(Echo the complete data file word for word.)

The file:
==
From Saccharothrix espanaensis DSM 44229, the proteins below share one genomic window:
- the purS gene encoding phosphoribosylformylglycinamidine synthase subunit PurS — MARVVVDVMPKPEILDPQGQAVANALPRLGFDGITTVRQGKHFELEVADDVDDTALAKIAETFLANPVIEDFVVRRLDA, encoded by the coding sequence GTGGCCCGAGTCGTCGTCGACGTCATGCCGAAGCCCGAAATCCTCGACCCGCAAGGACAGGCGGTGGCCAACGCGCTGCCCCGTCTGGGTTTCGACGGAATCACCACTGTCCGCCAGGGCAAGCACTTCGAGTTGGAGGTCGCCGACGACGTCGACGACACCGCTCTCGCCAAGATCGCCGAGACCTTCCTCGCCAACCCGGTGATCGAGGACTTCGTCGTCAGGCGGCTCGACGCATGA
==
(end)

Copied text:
From Saccharothrix espanaensis DSM 44229, the proteins below share one genomic window:
- the purS gene encoding phosphoribosylformylglycinamidine synthase subunit PurS — MARVVVDVMPKPEILDPQGQAVANALPRLGFDGITTVRQGKHFELEVADDVDDTALAKIAETFLANPVIEDFVVRRLDA, encoded by the coding sequence GTGGCCCGAGTCGTCGTCGACGTCATGCCGAAGCCCGAAATCCTCGACCCGCAAGGACAGGCGGTGGCCAACGCGCTGCCCCGTCTGGGTTTCGACGGAATCACCACTGTCCGCCAGGGCAAGCACTTCGAGTTGGAGGTCGCCGACGACGTCGACGACACCGCTCTCGCCAAGATCGCCGAGACCTTCCTCGCCAACCCGGTGATCGAGGACTTCGTCGTCAGGCGGCTCGACGCATGA